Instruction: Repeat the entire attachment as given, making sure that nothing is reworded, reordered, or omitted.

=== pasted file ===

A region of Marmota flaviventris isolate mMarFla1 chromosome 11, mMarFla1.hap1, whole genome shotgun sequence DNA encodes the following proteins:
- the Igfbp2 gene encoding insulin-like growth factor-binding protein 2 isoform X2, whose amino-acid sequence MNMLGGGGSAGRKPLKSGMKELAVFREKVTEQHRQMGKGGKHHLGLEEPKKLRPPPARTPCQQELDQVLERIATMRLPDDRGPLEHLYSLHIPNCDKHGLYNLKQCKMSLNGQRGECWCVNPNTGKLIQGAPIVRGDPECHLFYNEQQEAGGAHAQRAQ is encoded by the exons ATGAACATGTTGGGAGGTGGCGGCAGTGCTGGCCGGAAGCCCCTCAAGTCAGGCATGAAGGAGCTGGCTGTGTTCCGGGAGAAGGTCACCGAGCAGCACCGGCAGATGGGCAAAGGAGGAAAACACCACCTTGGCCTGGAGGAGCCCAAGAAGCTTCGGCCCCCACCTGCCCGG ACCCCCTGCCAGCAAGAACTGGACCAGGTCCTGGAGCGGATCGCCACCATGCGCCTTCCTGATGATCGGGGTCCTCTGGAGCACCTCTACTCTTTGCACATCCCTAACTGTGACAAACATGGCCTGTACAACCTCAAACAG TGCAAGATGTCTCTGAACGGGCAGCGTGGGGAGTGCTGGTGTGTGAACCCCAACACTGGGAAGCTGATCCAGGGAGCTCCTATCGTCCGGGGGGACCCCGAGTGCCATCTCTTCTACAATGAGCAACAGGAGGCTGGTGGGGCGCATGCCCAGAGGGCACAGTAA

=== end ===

A region of Marmota flaviventris isolate mMarFla1 chromosome 11, mMarFla1.hap1, whole genome shotgun sequence DNA encodes the following proteins:
- the Igfbp2 gene encoding insulin-like growth factor-binding protein 2 isoform X2, whose amino-acid sequence MNMLGGGGSAGRKPLKSGMKELAVFREKVTEQHRQMGKGGKHHLGLEEPKKLRPPPARTPCQQELDQVLERIATMRLPDDRGPLEHLYSLHIPNCDKHGLYNLKQCKMSLNGQRGECWCVNPNTGKLIQGAPIVRGDPECHLFYNEQQEAGGAHAQRAQ is encoded by the exons ATGAACATGTTGGGAGGTGGCGGCAGTGCTGGCCGGAAGCCCCTCAAGTCAGGCATGAAGGAGCTGGCTGTGTTCCGGGAGAAGGTCACCGAGCAGCACCGGCAGATGGGCAAAGGAGGAAAACACCACCTTGGCCTGGAGGAGCCCAAGAAGCTTCGGCCCCCACCTGCCCGG ACCCCCTGCCAGCAAGAACTGGACCAGGTCCTGGAGCGGATCGCCACCATGCGCCTTCCTGATGATCGGGGTCCTCTGGAGCACCTCTACTCTTTGCACATCCCTAACTGTGACAAACATGGCCTGTACAACCTCAAACAG TGCAAGATGTCTCTGAACGGGCAGCGTGGGGAGTGCTGGTGTGTGAACCCCAACACTGGGAAGCTGATCCAGGGAGCTCCTATCGTCCGGGGGGACCCCGAGTGCCATCTCTTCTACAATGAGCAACAGGAGGCTGGTGGGGCGCATGCCCAGAGGGCACAGTAA